This Group Is Changing the Way We Think About Bisexuality

In the New York Times Magazine this weekend, Benoit Denizet-Lewis reveals the inner workings of the American Institute of Bisexuality, a group whose $17 million endowment is "partly responsible for a surge of academic and scientific research across the country about bisexuality."

Founded in 1998, in the past few years, A.I.B. has been responsible for broadening the minds and adding to the pockets of researchers who are doing the kind of work that has changed our conceptions of what bisexuality is. Take Michael Bailey, a Northwestern professor infamous for his fucksaw demonstration as well as his 2005 study that asserted that most bisexual men are just gay and lying. "I'm not denying that bisexual behavior exists," he said then, "but I am saying that in men there's no hint that true bisexual arousal exists, and that for men arousal is orientation."

Meeting with A.I.B. prompted Bailey to make modifications to his future studies, changing his mind and the minds of many others. For his 2011 study that found that yes, bisexual men exist, instead of posting ads seeking bisexual men in newspapers and gay magazines, Bailey searched for subjects by contacting men who had placed ads online looking for male and female sexual partners (and who had had relationships with male and female partners before).

Though Bailey says A.I.B.'s influence hasn't unduly influenced the outcome of his studies, it's clear that they've been able to prompt researchers to think more critically about the methods they're using. As one A.I.B. board member explained, they've even gotten scientists to switch to better quality pornography, hopefully yielding more accurate sexual responses:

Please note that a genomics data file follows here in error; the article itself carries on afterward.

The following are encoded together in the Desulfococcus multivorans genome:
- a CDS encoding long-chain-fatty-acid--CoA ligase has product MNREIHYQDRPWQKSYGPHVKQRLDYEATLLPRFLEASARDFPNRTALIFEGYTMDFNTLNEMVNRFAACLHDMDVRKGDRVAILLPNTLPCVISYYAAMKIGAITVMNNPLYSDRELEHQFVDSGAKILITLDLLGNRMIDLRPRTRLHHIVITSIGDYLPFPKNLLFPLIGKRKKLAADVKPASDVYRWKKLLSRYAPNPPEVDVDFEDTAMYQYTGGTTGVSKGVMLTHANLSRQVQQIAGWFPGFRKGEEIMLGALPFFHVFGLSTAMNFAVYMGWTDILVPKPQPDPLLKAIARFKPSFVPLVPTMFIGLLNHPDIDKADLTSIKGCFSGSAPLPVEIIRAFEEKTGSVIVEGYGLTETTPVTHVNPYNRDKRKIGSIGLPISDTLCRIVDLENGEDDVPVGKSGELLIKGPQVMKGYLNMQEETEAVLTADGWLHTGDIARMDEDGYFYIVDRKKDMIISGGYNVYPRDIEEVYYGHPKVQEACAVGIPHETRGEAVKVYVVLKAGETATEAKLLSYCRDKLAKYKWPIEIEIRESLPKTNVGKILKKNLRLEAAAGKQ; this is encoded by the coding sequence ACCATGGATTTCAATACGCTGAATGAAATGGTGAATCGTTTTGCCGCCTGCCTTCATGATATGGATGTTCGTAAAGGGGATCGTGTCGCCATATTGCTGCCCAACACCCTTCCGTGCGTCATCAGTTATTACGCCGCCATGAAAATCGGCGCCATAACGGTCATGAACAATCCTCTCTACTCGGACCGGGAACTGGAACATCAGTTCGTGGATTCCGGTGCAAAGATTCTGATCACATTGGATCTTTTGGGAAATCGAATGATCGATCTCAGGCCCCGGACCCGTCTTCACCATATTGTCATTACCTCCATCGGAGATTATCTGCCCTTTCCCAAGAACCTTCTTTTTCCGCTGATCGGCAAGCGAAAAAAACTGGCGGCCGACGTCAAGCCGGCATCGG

"They used videos where the women looked cracked out, had long press-on nails and seemed miserable," Lawrence told me. "The idea that you could accurately judge someone's bisexuality by showing them that kind of porn was really astonishing to me. If you do love and respect women, that kind of porn should repel you."

One thing that these studies have indicated accidentally is that bisexuality is more than just sexual response. Denizet-Lewis learned this first hand while working on his story: He considers himself gay, which was confirmed by a genital arousal test he took. But a pupil dilation tes put him more in the bi category. This is because, as bisexual activist Robyn Ochs explained to him, sexual orientation is more than just a "response to visual stimuli." It's about the individual people you're dealing with:

"...it's about other sensory inputs too. And it's about our emotional response. Sexuality is so complex, and I worry that valuable funding dollars are going to studies that don't actually really tell us all that much about bisexuality."

For bisexuals, any future acceptance from society at large depends on the growing number of young people who consider themselves bi and feel totally cool talking about it. While only a small portion of the population still admits to not considering bisexuality a "real" sexual orientation, there's plenty more who likely have their own prejudices and hangups about it that they don't even admit to themselves. As usual, the youth of America will set us free.

Image via mary/Flickr